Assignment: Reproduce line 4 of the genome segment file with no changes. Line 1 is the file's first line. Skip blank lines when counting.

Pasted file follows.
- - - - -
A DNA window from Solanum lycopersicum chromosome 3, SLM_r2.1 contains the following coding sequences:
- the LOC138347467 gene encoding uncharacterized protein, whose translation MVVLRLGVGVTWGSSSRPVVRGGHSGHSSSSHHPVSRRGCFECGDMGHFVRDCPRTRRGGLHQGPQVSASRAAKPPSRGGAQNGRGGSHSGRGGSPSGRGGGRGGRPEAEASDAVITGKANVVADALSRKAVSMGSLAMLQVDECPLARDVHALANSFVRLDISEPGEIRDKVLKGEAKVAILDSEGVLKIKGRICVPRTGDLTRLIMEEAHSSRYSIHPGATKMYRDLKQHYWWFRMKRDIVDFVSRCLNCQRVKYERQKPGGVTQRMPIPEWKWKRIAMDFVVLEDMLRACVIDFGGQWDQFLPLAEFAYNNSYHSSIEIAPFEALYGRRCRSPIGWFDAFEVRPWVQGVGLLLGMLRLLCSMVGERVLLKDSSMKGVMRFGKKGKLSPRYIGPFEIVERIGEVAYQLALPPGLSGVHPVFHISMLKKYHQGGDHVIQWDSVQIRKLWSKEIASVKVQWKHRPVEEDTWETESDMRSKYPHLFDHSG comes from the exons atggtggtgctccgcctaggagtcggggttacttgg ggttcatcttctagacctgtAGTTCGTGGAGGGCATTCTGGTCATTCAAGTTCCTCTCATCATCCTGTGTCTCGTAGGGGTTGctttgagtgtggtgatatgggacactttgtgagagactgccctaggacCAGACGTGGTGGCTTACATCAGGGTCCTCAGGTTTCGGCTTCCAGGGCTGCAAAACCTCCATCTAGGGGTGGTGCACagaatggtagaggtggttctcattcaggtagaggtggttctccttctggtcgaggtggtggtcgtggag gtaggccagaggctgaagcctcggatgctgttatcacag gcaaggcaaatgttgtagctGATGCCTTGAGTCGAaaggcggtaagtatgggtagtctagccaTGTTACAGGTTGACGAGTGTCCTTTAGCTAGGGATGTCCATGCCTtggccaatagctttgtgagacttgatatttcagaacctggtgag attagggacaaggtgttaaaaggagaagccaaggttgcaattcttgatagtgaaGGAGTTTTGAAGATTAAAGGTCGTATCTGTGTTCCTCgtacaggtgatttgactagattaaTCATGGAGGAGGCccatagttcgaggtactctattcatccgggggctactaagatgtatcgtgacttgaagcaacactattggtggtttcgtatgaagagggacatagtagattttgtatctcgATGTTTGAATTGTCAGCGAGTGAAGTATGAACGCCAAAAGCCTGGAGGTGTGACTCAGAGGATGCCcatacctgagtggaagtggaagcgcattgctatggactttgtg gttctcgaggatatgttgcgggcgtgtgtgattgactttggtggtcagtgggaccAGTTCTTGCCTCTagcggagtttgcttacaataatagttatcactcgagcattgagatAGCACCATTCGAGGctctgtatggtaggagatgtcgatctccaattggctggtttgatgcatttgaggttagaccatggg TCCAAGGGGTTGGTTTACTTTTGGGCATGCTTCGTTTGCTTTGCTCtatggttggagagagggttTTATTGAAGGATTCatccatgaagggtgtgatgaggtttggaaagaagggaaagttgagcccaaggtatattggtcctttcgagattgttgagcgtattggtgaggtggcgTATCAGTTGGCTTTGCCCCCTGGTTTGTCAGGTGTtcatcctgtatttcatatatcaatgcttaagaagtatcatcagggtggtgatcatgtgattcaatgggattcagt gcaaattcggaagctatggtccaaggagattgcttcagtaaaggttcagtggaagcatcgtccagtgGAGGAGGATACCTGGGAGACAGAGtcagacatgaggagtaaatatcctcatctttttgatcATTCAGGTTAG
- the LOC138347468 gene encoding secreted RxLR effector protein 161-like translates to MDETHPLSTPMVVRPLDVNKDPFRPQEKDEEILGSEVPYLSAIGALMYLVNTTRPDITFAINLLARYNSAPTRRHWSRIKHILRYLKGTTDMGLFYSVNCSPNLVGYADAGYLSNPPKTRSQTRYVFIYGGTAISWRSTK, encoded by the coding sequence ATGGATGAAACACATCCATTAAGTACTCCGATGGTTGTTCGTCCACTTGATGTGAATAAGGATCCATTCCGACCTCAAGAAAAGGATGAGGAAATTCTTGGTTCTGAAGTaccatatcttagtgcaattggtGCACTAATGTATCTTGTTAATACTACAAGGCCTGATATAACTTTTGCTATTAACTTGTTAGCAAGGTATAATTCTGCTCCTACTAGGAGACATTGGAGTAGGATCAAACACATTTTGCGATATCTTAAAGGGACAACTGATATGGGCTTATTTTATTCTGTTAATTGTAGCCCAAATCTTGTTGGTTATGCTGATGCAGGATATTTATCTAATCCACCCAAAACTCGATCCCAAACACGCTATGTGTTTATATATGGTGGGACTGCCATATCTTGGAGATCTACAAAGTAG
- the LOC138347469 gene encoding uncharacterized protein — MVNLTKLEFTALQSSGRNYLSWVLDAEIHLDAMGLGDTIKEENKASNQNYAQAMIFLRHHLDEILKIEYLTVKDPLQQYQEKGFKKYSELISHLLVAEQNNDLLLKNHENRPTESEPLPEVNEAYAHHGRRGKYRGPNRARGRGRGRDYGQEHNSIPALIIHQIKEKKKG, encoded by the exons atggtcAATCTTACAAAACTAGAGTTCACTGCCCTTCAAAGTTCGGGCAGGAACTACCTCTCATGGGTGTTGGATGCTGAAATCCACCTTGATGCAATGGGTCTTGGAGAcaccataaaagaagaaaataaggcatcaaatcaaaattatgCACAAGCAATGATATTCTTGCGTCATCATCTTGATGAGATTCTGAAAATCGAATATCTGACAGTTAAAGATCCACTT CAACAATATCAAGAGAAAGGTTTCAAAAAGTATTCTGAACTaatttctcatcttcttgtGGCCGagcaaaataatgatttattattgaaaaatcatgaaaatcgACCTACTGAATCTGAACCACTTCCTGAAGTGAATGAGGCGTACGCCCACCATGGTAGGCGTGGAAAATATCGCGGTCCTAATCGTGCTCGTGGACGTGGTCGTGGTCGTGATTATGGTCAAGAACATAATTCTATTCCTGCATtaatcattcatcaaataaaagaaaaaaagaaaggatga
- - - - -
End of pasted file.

- the LOC138347469 gene encoding uncharacterized protein — MVNLTKLEFTALQSSGRNYLSWVLDAEIHLDAMGLGDTIKEENKASNQNYAQAMIFLRHHLDEILKIEYLTVKDPLQQYQEKGFKKYSELISHLLVAEQNNDLLLKNHENRPTESEPLPEVNEAYAHHGRRGKYRGPNRARGRGRGRDYGQEHNSIPALIIHQIKEKKKG, encoded by the exons atggtcAATCTTACAAAACTAGAGTTCACTGCCCTTCAAAGTTCGGGCAGGAACTACCTCTCATGGGTGTTGGATGCTGAAATCCACCTTGATGCAATGGGTCTTGGAGAcaccataaaagaagaaaataaggcatcaaatcaaaattatgCACAAGCAATGATATTCTTGCGTCATCATCTTGATGAGATTCTGAAAATCGAATATCTGACAGTTAAAGATCCACTT CAACAATATCAAGAGAAAGGTTTCAAAAAGTATTCTGAACTaatttctcatcttcttgtGGCCGagcaaaataatgatttattattgaaaaatcatgaaaatcgACCTACTGAATCTGAACCACTTCCTGAAGTGAATGAGGCGTACGCCCACCATGGTAGGCGTGGAAAATATCGCGGTCCTAATCGTGCTCGTGGACGTGGTCGTGGTCGTGATTATGGTCAAGAACATAATTCTATTCCTGCATtaatcattcatcaaataaaagaaaaaaagaaaggatga